Being introverted can make it hard to develop friendships — especially for children. But parents can help.
Some children are loud and boisterous, quickly making friends. But others are more introspective, losing themselves in their thoughts and taking pleasure in the company of books, art supplies and other solitary activities. They aren’t necessarily shy, but they are different — introverted.
For introverted kids, making friends is a challenge. While extroverted kids can do the small talk thing that leads into more meaningful conversations, introverted kids (and adults too!) don’t see the point, and thus find it harder to just start talking.
So, how can introverted kids breakout of the shell and make friends? The good news is that parents can help.
It can be heartbreaking
Before we get into the how’s, let’s talk about the reality. No one wants to have no friends, but for introverted children, making friends can be akin to climbing a mountain…and they have trouble with it. As a parent, it can be hard to watch.
“In my work, I find that the loneliness of a shy child drives so much heartache for many families. Parents frequently ask how to engage their kids socially and instill the requisite confidence in them to make new friends,” says Dr. John Duffy, a clinical psychologist, speaker and author of The Available Parent: Radical Optimism for Raising Teens and Tweens.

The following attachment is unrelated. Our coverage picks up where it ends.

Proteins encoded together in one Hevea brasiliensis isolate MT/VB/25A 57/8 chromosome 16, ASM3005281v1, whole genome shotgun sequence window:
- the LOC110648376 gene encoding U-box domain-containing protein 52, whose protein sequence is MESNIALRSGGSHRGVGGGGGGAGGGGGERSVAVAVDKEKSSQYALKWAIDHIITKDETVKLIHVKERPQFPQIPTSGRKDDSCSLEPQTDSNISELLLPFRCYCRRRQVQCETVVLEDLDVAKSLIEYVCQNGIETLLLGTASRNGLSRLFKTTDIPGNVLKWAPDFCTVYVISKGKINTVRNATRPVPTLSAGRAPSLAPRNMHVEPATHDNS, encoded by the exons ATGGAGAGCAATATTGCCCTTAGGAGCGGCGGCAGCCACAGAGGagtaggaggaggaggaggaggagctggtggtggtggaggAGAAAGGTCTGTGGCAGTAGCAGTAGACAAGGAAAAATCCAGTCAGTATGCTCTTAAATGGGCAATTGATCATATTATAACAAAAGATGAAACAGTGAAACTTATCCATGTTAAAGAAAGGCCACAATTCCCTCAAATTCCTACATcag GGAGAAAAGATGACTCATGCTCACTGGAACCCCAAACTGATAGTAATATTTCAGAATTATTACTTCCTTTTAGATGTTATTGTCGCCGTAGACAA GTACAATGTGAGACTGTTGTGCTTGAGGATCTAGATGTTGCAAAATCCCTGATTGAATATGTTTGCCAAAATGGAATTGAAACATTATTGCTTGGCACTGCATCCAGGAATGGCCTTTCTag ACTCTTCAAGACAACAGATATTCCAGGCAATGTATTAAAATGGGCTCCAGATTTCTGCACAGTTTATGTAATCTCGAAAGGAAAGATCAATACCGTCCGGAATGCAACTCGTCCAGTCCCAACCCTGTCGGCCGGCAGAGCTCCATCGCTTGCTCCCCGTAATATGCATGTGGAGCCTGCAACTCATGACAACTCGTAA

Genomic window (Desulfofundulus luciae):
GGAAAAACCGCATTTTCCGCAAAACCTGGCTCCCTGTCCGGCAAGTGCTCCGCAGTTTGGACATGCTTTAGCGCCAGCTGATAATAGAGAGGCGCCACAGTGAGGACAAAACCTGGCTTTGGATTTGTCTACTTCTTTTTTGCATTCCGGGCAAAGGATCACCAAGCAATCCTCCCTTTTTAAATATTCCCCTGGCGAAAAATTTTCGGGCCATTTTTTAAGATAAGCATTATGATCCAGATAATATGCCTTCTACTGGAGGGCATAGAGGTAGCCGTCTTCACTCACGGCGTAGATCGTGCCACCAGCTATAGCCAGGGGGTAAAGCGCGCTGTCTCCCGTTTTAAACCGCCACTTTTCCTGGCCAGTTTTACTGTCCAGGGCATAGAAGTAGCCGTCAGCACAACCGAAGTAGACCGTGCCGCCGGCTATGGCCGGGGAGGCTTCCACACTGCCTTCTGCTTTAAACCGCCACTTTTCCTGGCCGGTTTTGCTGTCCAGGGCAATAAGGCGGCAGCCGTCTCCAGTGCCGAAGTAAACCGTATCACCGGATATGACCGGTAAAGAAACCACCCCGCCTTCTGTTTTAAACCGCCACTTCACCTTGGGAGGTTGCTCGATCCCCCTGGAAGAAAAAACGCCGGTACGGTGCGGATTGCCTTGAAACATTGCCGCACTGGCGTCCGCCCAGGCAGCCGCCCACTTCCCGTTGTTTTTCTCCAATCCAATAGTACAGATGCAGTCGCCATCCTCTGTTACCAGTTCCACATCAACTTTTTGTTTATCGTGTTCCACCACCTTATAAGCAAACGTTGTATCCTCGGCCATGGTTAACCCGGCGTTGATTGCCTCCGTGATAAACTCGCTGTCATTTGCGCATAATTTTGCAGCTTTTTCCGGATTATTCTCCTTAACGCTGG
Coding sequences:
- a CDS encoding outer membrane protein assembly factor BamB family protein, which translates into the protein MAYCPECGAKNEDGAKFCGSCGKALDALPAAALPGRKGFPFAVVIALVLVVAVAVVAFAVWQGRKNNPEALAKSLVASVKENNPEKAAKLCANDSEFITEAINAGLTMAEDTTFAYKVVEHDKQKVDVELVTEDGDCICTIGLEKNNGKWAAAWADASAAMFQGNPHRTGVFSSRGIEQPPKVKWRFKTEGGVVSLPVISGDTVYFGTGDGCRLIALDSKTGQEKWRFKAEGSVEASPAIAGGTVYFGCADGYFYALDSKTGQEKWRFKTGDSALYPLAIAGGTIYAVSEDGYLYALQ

How to help
There is hope for introverted kids, though. First, having them interact in small groups — or one-on-one — can help them substantially. As a parent, you can also assist them — and I don’t mean making friends for the kids. “I encourage parents to try a couple methods with their kids. First, you might playfully role-play initial encounters, which can be particularly useful, especially at the start of a school year. Also, I find that the easiest way for shy children to engage more socially is to be involved in some extracurricular activities. These provide kids with an immediate group in which they belong, and have something in common with the group,” says Duffy.
Playdates are another great idea too. “I think that the most important thing that a parent can do is to facilitate playdates. If the child is reluctant to invite a friend over, the parent should make arrangements for the friend to come over with another parent. Parents need to make it happen,” says Tonia Caselman, Ph.D., who teaches the School of Social Work at the University of Ok-Tulsa.
Sometimes less is more
Having a lot of friends is nice, but having a few really good friends is even better. Remember, friendship is really about quality not quantity. “I think parents also need to accept the nature of their child’s shyness. If they have a few good friends, it likely makes sense to touch base with them and see whether they’re happy socially. A few strong connections work better for some children than being the most popular child in school,” says Duffy.
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